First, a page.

DENVER — Construction noises in Elyria-Swansea are as expected as is the sunrise.
Construction on the Central 70 Project has been happening for months, and as it gets closer to wrapping up, neighborhood residents are starting to feel the impacts.
Gisela Juarez, who's lived in the neighborhood for more than 22 years, is among those affected by construction. Months ago, Juarez was forced to move into her parents home in the neighborhood after previously living in her own home not too far away with her three children. She, like many others, put up with the growing pains of the Central 70 Project and hoped to never have to move.
Her parents settled in the neighborhood after moving to Denver from Mexico years ago. Having people around them who are of the same race, speak Spanish and who eventually became friends were all reasons they chose to stay.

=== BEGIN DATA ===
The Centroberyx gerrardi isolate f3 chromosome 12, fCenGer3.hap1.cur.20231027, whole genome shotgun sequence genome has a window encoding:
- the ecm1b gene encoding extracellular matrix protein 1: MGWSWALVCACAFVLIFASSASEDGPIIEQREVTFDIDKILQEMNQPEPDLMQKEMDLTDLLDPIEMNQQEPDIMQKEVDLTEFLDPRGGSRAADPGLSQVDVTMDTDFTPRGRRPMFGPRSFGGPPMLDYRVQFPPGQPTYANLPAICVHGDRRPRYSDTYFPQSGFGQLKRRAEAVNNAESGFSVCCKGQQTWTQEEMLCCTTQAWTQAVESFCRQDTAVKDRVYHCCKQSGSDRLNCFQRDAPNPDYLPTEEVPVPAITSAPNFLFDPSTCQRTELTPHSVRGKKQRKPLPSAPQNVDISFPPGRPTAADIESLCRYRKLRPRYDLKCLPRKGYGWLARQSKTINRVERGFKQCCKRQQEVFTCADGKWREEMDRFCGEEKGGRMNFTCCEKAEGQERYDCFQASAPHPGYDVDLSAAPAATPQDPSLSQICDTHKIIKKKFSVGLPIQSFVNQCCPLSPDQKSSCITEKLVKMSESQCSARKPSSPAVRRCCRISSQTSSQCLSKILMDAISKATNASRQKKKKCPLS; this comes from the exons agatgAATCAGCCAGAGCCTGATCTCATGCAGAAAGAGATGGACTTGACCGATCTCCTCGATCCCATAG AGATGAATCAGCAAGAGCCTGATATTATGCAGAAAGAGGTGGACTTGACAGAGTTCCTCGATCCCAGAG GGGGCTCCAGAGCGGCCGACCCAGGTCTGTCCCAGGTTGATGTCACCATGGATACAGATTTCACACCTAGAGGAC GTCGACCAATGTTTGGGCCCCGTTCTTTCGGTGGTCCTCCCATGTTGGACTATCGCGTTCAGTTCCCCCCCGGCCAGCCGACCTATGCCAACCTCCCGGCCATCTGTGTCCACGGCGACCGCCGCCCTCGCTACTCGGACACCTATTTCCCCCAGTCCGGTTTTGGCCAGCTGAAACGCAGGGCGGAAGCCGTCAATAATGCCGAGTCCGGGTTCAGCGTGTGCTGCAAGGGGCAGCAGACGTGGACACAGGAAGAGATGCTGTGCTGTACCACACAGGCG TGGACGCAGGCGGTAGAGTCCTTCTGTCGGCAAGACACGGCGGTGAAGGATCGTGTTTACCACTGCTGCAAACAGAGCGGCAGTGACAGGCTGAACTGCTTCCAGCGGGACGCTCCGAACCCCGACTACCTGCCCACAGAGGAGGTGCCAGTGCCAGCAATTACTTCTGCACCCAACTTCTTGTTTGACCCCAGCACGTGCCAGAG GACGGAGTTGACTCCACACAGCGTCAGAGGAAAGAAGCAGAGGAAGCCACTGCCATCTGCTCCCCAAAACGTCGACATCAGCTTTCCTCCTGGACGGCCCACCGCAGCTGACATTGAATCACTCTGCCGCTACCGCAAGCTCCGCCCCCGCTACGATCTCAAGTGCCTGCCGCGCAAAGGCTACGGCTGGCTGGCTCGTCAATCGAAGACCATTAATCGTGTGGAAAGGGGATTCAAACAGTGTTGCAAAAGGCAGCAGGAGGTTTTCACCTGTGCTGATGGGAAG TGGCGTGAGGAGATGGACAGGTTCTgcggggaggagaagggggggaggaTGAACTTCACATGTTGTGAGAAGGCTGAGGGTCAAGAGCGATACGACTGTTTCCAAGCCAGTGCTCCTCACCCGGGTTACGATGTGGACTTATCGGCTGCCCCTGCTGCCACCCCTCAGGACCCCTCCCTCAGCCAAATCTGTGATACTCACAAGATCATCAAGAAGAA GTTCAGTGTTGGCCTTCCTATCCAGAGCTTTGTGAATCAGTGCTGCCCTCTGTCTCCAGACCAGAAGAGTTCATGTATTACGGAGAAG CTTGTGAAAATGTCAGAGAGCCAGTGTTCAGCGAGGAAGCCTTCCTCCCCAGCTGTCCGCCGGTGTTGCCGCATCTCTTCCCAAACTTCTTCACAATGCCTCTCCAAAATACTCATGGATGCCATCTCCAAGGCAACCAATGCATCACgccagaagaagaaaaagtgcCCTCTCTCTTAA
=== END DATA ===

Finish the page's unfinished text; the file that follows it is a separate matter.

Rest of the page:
Juarez said her landlord told her in June that he'd be increasing her rent by $400. She was previously paying $1,600. A rent hike was her biggest fear when construction on the Central 70 Project started, and it was becoming a reality.
She said the Central 70 Project improved the highway, and while it aims to improve the neighborhood, too, its forced people out because of increasing rent prices. Juarez said she's had lots of friends who were once neighbors opt to move to homes in Aurora, Thornton and even Commerce City because of this.
So now, Juarez and her three children are left sleeping in one of her parents' bedrooms. She said she's already applied for an apartment in the neighborhood and is hopeful she's approved.
Her goal is to keep her kids in the neighborhood she grew up in, but, more importantly, keep them in the same schools they've attended their entire lives.